A judge in New Jersey threw out a lawsuit intended to remove teachers’ seniority rights. This is the third loss for the corporate reformer groups that have tried to use the courts to strip away teachers’ job security. The “reformers” blame teachers and unions for low test scores while ignoring overwhelming evidence that poverty is the proximate cause of low scores.

The first was the Vergara lawsuit in California, where a group called “Students Matter,” founded by a Silicon Valley billionaire, claimed that teacher tenure (due process of law) denied poor children equal opportunity. The plaintiffs won in the lowest court. They lost on appeal. And they lost again when they appealed to the states’ highest court.

A group found by former TV personality Campbell Brown called the Partnership for Educational Justice filed copycat suits in other states. One was tossed by a lower court.

Earlier this month, a judge in New Jersey dismissed a legal challenge to teacher seniority rules.

Rachel Cohen of The American Prospect reports on the corporate reformers’ latest defeat in court:

“Another legal effort to weaken teacher job protections through the courts has been dismissed, this time in the Garden State. On Wednesday afternoon, a New Jersey Superior Court judge tossed the latest case, ruling that the plaintiffs—six parents from Newark Public Schools—failed to prove that seniority-based layoffs harmed their students.

“Partnership for Educational Justice (PEJ), a national education reform group that aims to challenge teacher job protections across the country, funded the New Jersey lawsuit. Originally filed in November, the case marked the third time PEJ has gone after tenure provisions. Their first case filed in New York in 2014, is currently before the state Supreme Court. In October, a Minnesota district judge dismissed PEJ’s second suit, filed there in 2016. That case has since been appealed.”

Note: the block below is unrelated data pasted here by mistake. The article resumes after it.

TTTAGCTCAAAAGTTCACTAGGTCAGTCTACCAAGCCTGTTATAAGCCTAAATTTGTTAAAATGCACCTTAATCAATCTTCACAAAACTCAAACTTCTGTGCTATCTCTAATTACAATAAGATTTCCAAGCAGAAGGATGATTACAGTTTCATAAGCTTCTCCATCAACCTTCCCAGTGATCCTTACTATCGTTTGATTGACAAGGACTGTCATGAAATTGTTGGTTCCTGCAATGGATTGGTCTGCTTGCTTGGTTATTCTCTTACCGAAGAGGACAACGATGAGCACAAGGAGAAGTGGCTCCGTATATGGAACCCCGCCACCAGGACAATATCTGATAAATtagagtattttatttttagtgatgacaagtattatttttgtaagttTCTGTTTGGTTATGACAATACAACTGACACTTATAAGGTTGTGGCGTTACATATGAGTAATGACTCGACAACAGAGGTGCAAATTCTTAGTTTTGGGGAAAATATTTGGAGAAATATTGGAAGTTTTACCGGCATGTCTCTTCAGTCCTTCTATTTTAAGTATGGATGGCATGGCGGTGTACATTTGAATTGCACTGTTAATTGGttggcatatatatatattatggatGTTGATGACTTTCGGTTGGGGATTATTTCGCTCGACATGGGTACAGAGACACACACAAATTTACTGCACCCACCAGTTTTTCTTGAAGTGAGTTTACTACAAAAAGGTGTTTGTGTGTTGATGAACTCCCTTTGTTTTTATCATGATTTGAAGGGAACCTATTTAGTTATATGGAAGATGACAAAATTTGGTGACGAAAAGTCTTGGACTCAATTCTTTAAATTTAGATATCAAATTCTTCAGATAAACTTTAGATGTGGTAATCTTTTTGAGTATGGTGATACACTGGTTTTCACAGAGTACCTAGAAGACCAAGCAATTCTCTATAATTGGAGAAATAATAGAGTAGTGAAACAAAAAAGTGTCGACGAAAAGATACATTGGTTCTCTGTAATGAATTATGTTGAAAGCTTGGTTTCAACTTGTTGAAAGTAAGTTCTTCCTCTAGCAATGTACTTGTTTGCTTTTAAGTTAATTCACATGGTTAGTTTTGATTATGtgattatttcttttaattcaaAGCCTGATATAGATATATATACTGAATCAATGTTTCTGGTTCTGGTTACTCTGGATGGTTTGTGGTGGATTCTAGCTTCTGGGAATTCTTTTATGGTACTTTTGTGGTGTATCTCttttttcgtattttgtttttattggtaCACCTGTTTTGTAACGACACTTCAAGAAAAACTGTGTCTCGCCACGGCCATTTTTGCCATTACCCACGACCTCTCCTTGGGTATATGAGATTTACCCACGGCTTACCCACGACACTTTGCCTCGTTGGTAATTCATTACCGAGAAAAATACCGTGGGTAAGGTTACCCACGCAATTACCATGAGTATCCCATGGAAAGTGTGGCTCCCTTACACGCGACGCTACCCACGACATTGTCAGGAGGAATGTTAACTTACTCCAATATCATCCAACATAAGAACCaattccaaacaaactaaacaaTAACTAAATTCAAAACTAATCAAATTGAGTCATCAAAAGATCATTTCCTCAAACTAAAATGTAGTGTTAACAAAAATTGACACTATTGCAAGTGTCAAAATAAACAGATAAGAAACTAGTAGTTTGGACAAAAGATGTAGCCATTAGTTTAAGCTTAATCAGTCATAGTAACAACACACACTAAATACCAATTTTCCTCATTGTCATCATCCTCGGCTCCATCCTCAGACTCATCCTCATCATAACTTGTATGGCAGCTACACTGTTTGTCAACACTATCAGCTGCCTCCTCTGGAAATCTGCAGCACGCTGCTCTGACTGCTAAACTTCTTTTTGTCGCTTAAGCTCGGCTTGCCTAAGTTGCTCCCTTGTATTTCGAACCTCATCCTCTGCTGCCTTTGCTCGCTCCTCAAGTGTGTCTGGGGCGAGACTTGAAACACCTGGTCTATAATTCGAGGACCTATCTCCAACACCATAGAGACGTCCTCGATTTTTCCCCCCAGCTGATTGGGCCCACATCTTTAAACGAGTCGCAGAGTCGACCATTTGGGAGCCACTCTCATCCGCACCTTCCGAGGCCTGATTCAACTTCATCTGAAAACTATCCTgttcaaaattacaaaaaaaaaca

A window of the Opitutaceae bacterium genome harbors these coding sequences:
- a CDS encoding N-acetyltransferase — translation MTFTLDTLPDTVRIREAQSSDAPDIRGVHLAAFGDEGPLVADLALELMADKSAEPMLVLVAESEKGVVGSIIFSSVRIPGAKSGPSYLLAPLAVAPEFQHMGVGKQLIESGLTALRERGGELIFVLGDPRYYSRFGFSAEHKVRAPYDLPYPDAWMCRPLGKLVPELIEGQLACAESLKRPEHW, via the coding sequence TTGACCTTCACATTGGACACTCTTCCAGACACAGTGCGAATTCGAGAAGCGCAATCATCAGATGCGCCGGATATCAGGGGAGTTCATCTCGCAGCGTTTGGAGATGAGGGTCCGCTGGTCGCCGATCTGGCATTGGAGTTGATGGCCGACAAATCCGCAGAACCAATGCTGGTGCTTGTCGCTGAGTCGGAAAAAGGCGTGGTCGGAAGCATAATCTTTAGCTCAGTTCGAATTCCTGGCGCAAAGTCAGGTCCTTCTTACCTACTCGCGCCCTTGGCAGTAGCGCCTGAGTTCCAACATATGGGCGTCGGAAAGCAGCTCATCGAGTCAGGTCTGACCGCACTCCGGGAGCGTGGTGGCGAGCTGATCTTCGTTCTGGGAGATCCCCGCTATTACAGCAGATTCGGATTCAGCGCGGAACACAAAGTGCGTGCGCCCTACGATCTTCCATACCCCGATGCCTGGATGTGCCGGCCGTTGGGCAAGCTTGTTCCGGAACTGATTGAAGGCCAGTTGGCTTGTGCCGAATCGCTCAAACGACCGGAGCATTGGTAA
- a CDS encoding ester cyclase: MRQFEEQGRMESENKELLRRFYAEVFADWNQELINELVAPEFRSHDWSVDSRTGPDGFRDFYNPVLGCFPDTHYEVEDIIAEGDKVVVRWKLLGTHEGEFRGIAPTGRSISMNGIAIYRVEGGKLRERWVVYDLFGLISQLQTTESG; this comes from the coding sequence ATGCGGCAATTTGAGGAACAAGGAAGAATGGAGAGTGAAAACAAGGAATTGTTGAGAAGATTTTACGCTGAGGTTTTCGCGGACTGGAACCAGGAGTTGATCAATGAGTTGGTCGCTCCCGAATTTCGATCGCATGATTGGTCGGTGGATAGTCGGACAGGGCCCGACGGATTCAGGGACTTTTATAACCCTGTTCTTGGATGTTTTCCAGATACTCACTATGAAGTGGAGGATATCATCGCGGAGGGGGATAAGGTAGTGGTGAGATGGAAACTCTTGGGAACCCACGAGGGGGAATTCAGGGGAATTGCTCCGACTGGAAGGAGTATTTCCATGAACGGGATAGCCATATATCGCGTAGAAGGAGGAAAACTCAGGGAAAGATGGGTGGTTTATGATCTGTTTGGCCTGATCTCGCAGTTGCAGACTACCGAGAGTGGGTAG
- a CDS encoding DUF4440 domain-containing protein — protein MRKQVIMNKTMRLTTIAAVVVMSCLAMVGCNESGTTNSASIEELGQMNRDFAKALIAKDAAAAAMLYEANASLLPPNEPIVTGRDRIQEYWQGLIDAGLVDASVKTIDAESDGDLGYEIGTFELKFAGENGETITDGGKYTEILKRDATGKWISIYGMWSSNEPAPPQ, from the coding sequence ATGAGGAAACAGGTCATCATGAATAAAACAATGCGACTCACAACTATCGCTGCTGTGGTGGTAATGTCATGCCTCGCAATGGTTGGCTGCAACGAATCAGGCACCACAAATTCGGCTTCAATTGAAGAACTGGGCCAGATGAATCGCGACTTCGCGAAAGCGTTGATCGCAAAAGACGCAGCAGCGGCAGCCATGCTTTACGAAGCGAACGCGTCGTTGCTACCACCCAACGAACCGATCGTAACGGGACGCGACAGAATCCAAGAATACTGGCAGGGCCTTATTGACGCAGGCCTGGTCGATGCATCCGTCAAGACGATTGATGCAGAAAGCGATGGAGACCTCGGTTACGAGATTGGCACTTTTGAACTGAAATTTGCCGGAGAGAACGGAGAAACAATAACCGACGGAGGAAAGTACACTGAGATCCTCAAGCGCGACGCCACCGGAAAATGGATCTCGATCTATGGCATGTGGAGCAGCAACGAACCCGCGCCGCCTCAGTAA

Campbell Brown’s news site, The 74, reported the outcome of the case.

“A New Jersey judge swiftly dismissed a lawsuit Wednesday that challenged state rules requiring school districts to base teacher layoffs on seniority regardless of performance in the classroom.
New Jersey Superior Court Judge Mary C. Jacobson told a Trenton courtroom that the plaintiffs had failed to establish how seniority-based layoff rules known as “last in, first out” were harming their children.

“I don’t see any link other than speculation and conjecture between the LIFO statute and the denial of a thorough and efficient education to these 12 children,” Jacobson said.

“The lawsuit, HG v. Harrington, was filed in November on behalf of a dozen Newark students, claiming that “last in, first out” mandates governing teacher layoffs violate their right to a “thorough and efficient” and “equal” education system under the state Constitution.

“The complaint was sponsored by The Partnership for Educational Justice, a national education reform nonprofit founded by 74 co-founder Campbell Brown. Named defendants include the New Jersey State Board of Education and Newark Public School District.

“The American Federation of Teachers and the New Jersey Education Association, considered “intervening” defendants in the case, filed the motion to dismiss.”